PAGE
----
Friday, May 15, 2015

Requirements For State Testing

California's new standardized testing regime requires a computerized test given over the internet.  Schools and districts have to come up with the computers--with proper capabilities, of course--to give these tests.

What if the school doesn't have a good internet connection?
Nestled between mountains 60 miles from the nearest city, students at Cuyama Valley High School use Internet connections about one-tenth the minimum speed recommended for the modern U.S. classroom.
So when it came time to administer the new Common Core-aligned tests online, the district of 240 students in a valley of California oil fields and sugar beet farms faced a challenge.
New Cuyama has no access to fiber optic cables. Some residents live entirely off the grid, relying on solar power and generators. The local telephone company provided a few extra lines, but that only bumped speeds a few megabits.
"We tripled our capacity but it's still woefully inadequate," said Paul Chounet, superintendent of the Cuyama Joint Unified School District.
Across the country, school districts in rural areas like New Cuyama and other pockets with low bandwidth are confronting a difficult task: Administering the new standardized tests to students online, laying bare a tech divide in the nation's classrooms...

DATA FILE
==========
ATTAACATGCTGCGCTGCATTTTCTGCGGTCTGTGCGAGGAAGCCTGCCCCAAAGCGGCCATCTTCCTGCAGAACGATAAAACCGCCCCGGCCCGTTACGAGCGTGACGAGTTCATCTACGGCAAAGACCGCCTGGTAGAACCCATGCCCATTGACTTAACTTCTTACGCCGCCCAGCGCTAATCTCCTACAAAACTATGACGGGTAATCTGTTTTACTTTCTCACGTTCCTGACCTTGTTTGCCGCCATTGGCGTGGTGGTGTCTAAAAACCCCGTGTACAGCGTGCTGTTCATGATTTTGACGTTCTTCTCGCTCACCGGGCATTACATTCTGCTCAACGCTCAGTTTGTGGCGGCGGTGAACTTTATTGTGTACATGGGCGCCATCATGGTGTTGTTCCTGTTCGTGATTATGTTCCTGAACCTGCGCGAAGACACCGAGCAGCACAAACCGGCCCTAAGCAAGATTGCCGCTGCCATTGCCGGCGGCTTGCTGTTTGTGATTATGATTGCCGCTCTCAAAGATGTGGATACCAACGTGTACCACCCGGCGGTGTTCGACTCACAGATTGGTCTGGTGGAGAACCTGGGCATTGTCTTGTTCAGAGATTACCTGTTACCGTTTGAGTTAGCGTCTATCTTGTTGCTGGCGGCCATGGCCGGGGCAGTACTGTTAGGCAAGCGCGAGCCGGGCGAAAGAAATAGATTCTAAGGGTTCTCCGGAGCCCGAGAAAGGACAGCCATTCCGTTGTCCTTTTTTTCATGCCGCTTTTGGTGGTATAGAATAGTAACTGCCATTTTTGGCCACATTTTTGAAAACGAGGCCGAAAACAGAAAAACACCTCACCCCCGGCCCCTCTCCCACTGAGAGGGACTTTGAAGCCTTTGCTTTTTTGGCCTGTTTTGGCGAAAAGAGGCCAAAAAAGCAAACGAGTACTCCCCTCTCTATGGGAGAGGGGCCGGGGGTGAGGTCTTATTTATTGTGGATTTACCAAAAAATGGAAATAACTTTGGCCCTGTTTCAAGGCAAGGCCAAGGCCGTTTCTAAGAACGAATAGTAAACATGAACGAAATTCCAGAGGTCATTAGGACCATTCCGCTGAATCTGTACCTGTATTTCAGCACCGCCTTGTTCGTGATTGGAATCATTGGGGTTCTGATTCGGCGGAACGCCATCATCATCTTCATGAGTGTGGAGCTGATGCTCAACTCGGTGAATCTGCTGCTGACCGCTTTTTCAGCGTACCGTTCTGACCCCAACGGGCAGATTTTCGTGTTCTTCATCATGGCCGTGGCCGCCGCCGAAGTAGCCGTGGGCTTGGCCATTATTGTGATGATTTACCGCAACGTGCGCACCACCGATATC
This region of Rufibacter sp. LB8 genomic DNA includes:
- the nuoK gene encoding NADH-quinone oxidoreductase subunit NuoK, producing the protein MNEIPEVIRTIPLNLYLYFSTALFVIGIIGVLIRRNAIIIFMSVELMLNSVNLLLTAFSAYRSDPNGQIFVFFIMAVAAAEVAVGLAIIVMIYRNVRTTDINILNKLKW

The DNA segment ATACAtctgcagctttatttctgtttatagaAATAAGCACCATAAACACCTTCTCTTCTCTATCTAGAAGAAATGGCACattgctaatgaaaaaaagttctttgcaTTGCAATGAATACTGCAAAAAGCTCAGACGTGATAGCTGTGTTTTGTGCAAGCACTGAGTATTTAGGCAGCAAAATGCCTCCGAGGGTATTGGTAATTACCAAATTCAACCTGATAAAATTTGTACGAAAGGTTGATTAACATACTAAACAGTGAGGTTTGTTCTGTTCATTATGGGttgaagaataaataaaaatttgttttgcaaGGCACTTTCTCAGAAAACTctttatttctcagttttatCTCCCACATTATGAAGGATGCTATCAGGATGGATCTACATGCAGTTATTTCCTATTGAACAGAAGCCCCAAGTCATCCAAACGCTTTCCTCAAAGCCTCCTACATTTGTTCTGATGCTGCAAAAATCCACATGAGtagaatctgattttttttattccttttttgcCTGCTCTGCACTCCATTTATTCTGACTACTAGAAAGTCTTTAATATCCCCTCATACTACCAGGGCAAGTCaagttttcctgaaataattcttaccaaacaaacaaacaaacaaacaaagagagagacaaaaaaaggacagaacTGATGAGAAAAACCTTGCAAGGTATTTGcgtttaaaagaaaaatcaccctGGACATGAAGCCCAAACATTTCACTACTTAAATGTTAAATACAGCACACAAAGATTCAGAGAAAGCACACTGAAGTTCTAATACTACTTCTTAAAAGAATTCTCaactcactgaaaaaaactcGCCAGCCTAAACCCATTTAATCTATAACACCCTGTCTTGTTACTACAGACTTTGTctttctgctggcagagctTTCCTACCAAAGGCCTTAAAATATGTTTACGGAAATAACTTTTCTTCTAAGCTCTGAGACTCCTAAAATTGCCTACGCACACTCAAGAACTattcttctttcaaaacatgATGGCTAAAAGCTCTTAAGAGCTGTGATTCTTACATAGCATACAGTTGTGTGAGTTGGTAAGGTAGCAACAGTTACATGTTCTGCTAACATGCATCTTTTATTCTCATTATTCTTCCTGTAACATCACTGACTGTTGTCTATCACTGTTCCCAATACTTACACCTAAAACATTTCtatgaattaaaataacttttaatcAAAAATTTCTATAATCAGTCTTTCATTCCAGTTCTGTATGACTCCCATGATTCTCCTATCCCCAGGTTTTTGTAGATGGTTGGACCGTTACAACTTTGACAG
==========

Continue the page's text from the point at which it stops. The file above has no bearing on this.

The Common Core standards adopted in 43 states and the District of Columbia provide uniform benchmarks for what students should know in each grade in reading and math. To aid their adoption, two groups of states received grants from the U.S. Department of Education to develop new assessments required to be computer based.
I myself was not happy with the practice test I took last year.

1 comment:

maxutils said...

While I don't disagree with you? This completely trivializes the problem: sure, internet access may be an issue, but the real issue is requiring school districts to buy computers they don't need merely to take ates that could be taken on a $.03 scantron for m ...